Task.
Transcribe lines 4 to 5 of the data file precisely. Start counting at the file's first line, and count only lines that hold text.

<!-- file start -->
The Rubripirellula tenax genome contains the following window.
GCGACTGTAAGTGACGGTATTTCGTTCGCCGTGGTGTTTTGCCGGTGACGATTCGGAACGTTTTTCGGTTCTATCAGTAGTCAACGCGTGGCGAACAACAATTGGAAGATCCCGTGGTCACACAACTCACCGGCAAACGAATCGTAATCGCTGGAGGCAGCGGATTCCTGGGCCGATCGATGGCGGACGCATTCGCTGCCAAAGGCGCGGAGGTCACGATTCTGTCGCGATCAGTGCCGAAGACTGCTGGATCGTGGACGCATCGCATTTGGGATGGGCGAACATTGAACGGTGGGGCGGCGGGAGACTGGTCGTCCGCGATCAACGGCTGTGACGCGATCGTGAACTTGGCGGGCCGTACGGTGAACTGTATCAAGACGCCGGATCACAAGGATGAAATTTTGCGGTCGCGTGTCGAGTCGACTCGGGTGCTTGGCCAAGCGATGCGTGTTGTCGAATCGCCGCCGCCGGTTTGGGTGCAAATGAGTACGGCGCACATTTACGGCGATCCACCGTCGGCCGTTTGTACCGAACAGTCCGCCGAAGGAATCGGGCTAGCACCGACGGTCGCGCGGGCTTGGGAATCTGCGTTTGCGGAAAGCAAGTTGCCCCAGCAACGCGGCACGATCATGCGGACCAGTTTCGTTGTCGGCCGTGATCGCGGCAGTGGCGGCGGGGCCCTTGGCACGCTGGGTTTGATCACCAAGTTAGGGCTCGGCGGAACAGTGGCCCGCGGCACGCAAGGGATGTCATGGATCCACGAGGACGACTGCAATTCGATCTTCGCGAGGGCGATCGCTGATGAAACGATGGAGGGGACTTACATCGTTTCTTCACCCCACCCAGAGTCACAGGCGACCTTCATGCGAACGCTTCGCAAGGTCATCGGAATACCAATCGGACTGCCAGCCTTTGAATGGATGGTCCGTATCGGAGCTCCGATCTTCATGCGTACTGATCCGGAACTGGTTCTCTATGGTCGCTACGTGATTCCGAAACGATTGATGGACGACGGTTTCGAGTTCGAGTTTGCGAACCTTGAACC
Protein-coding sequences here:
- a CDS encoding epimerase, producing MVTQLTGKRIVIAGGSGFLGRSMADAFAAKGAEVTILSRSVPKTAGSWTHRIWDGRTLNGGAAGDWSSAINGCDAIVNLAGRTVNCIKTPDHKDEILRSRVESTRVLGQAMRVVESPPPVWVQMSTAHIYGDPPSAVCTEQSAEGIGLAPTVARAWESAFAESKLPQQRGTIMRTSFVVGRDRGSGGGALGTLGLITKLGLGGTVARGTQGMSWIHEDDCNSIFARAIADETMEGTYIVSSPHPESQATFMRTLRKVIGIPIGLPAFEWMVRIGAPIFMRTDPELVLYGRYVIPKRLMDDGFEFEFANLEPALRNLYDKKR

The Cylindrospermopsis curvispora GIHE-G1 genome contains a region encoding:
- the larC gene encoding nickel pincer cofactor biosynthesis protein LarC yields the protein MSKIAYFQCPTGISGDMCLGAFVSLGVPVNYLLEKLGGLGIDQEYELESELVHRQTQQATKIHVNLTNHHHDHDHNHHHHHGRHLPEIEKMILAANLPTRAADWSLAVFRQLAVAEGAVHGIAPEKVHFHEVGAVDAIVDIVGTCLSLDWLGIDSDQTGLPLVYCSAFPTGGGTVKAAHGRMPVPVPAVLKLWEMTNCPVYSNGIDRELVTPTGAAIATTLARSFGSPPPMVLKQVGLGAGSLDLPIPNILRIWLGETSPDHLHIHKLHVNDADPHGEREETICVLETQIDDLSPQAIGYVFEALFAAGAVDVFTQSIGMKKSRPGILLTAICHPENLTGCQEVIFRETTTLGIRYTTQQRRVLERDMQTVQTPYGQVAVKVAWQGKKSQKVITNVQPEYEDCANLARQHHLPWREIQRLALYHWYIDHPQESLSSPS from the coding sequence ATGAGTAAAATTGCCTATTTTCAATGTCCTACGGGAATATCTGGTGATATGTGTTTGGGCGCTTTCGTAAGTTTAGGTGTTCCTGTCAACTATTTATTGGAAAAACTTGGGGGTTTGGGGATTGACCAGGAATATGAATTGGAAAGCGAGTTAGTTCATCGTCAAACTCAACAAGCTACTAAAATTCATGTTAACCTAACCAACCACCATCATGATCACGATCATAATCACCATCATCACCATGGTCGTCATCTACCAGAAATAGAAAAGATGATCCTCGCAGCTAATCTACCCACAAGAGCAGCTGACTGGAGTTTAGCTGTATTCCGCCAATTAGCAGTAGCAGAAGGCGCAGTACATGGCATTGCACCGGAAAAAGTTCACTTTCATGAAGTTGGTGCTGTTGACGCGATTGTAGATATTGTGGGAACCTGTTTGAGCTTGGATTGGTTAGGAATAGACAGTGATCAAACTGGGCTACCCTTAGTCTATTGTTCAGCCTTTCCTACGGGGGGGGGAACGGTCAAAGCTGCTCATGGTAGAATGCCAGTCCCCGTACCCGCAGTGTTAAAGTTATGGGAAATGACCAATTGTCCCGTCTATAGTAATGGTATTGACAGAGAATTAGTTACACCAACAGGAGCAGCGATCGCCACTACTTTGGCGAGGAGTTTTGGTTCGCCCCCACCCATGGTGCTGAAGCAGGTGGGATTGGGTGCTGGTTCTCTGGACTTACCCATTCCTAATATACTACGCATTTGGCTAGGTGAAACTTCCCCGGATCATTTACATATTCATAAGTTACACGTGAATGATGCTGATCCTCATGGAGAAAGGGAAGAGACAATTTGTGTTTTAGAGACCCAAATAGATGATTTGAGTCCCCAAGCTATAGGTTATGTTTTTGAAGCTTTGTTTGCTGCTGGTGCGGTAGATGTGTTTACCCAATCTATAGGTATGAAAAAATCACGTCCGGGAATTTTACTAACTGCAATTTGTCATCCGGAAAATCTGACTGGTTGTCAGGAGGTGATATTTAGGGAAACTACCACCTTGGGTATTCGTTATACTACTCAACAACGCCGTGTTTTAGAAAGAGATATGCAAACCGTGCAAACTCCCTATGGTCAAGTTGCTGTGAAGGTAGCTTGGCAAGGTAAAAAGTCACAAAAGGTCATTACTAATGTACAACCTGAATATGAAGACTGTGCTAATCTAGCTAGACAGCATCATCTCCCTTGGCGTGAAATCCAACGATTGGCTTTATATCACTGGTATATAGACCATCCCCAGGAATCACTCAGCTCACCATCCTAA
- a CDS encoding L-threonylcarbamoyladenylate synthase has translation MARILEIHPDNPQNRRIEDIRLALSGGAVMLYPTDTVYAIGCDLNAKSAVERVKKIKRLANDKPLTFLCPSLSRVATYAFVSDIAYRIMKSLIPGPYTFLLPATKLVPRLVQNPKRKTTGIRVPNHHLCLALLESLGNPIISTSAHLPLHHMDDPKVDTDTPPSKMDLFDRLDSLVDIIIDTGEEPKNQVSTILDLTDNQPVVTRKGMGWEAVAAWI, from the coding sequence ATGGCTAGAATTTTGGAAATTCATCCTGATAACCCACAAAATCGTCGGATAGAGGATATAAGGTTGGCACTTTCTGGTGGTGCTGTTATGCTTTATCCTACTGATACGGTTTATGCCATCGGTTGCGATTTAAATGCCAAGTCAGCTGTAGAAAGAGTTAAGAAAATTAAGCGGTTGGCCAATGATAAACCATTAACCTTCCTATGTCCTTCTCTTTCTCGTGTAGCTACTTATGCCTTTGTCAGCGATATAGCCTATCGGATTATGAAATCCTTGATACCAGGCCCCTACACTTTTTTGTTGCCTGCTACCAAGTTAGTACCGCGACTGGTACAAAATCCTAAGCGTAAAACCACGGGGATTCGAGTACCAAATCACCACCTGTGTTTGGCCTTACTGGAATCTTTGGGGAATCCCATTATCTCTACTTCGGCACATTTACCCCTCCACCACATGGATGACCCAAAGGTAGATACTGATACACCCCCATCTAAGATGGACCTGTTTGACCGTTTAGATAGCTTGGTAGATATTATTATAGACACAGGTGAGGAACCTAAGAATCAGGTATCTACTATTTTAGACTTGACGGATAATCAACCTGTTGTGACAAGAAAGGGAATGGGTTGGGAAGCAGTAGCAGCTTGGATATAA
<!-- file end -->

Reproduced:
- a CDS encoding epimerase, producing MVTQLTGKRIVIAGGSGFLGRSMADAFAAKGAEVTILSRSVPKTAGSWTHRIWDGRTLNGGAAGDWSSAINGCDAIVNLAGRTVNCIKTPDHKDEILRSRVESTRVLGQAMRVVESPPPVWVQMSTAHIYGDPPSAVCTEQSAEGIGLAPTVARAWESAFAESKLPQQRGTIMRTSFVVGRDRGSGGGALGTLGLITKLGLGGTVARGTQGMSWIHEDDCNSIFARAIADETMEGTYIVSSPHPESQATFMRTLRKVIGIPIGLPAFEWMVRIGAPIFMRTDPELVLYGRYVIPKRLMDDGFEFEFANLEPALRNLYDKKR

The Cylindrospermopsis curvispora GIHE-G1 genome contains a region encoding: